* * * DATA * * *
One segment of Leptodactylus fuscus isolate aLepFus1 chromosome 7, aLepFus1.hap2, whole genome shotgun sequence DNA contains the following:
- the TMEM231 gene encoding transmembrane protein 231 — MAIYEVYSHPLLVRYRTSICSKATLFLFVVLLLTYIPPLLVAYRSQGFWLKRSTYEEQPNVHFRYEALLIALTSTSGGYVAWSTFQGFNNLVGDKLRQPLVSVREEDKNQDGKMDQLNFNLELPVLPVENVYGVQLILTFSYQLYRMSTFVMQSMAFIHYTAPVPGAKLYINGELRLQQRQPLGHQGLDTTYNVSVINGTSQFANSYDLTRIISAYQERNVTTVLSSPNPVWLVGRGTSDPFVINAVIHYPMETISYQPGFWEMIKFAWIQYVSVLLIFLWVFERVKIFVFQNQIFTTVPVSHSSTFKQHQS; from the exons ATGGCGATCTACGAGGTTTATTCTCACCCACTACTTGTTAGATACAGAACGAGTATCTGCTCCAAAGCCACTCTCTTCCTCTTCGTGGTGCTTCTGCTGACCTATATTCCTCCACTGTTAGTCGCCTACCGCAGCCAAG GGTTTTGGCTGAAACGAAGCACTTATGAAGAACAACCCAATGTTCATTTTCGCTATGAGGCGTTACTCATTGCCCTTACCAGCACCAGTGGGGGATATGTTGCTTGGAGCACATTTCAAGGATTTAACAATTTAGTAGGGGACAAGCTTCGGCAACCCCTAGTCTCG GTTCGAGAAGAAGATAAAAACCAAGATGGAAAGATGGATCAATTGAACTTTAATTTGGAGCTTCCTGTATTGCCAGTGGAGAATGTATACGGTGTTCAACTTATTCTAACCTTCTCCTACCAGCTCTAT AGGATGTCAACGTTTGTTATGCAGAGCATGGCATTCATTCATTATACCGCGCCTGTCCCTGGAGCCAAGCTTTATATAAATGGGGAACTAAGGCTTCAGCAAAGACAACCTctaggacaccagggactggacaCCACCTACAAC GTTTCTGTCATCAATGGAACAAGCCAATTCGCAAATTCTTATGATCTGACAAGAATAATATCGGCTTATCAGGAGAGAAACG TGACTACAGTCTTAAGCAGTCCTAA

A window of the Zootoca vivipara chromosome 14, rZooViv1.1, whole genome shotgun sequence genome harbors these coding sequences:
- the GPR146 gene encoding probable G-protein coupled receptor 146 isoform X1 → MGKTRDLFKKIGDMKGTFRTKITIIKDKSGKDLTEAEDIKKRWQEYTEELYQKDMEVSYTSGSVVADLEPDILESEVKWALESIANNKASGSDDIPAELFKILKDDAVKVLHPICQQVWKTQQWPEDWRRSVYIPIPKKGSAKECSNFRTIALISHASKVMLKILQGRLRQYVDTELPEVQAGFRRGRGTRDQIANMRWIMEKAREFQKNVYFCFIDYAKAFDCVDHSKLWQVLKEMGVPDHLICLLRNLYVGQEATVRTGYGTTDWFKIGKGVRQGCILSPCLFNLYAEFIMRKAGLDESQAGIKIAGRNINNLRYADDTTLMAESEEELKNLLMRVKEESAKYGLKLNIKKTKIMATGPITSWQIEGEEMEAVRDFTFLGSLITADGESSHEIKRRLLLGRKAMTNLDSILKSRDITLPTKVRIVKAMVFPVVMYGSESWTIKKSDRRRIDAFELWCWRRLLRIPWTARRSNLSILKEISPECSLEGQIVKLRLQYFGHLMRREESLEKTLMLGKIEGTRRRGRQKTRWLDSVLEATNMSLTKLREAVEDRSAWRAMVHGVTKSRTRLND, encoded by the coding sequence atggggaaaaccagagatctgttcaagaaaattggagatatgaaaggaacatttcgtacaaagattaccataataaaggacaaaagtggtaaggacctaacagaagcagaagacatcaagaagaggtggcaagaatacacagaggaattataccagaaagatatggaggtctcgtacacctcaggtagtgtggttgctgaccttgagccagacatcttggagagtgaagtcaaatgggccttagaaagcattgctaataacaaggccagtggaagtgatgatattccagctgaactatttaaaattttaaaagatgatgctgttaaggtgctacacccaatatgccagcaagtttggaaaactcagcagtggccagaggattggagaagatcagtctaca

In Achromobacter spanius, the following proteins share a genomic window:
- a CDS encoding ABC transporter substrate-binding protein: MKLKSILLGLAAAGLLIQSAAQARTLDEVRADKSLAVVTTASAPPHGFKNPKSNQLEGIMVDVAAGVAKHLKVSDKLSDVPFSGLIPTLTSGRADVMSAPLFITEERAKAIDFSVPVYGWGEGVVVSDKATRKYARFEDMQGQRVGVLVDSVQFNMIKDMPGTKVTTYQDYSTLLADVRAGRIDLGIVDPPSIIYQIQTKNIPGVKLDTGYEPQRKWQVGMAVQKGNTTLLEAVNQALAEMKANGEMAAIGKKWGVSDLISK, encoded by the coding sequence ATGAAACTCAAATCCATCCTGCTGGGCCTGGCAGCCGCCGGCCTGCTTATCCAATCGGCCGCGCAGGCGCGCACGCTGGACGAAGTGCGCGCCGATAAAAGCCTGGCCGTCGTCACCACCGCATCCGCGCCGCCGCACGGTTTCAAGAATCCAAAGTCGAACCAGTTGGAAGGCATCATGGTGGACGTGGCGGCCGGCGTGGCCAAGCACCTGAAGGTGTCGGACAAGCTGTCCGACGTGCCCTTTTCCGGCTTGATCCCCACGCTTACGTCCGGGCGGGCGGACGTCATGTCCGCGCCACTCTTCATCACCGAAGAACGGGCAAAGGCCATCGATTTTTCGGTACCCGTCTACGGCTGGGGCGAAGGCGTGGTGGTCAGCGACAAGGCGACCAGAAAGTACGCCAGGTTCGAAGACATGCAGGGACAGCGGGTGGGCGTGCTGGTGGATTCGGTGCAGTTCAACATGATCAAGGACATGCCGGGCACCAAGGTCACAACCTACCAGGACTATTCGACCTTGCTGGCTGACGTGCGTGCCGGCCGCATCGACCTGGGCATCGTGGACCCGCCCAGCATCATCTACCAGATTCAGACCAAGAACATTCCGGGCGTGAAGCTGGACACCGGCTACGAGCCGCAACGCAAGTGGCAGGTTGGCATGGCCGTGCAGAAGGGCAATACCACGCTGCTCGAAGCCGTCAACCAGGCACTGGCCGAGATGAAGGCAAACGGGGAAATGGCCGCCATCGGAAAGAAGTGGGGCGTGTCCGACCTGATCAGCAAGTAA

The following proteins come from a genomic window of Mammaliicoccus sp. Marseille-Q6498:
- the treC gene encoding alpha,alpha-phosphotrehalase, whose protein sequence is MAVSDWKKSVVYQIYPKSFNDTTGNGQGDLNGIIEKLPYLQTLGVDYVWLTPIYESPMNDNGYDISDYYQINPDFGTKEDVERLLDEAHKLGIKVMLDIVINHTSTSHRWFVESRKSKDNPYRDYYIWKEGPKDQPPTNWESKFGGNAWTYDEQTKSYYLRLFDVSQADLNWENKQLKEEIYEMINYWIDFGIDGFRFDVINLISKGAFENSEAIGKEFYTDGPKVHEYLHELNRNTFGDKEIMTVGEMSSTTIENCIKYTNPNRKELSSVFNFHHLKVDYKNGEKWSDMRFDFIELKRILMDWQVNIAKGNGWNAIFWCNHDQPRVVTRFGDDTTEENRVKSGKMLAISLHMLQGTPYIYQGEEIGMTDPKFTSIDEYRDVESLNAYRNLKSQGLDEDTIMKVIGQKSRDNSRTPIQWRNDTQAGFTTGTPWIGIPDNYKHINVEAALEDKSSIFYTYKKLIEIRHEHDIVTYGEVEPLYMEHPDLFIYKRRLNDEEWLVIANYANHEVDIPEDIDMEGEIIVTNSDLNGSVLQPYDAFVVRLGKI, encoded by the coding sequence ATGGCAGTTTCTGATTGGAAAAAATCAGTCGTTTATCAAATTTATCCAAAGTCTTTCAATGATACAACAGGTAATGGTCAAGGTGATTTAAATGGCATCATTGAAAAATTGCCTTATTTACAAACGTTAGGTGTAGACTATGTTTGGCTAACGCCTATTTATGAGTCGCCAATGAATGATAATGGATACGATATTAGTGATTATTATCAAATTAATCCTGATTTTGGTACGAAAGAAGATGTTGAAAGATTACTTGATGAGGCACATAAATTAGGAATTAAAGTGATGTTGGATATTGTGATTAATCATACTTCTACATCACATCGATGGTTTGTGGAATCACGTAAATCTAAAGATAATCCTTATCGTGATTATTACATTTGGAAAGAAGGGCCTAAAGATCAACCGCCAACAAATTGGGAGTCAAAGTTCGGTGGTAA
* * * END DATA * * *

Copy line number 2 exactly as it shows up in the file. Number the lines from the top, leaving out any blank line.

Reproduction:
- the TMEM231 gene encoding transmembrane protein 231 — MAIYEVYSHPLLVRYRTSICSKATLFLFVVLLLTYIPPLLVAYRSQGFWLKRSTYEEQPNVHFRYEALLIALTSTSGGYVAWSTFQGFNNLVGDKLRQPLVSVREEDKNQDGKMDQLNFNLELPVLPVENVYGVQLILTFSYQLYRMSTFVMQSMAFIHYTAPVPGAKLYINGELRLQQRQPLGHQGLDTTYNVSVINGTSQFANSYDLTRIISAYQERNVTTVLSSPNPVWLVGRGTSDPFVINAVIHYPMETISYQPGFWEMIKFAWIQYVSVLLIFLWVFERVKIFVFQNQIFTTVPVSHSSTFKQHQS; from the exons ATGGCGATCTACGAGGTTTATTCTCACCCACTACTTGTTAGATACAGAACGAGTATCTGCTCCAAAGCCACTCTCTTCCTCTTCGTGGTGCTTCTGCTGACCTATATTCCTCCACTGTTAGTCGCCTACCGCAGCCAAG GGTTTTGGCTGAAACGAAGCACTTATGAAGAACAACCCAATGTTCATTTTCGCTATGAGGCGTTACTCATTGCCCTTACCAGCACCAGTGGGGGATATGTTGCTTGGAGCACATTTCAAGGATTTAACAATTTAGTAGGGGACAAGCTTCGGCAACCCCTAGTCTCG GTTCGAGAAGAAGATAAAAACCAAGATGGAAAGATGGATCAATTGAACTTTAATTTGGAGCTTCCTGTATTGCCAGTGGAGAATGTATACGGTGTTCAACTTATTCTAACCTTCTCCTACCAGCTCTAT AGGATGTCAACGTTTGTTATGCAGAGCATGGCATTCATTCATTATACCGCGCCTGTCCCTGGAGCCAAGCTTTATATAAATGGGGAACTAAGGCTTCAGCAAAGACAACCTctaggacaccagggactggacaCCACCTACAAC GTTTCTGTCATCAATGGAACAAGCCAATTCGCAAATTCTTATGATCTGACAAGAATAATATCGGCTTATCAGGAGAGAAACG TGACTACAGTCTTAAGCAGTCCTAA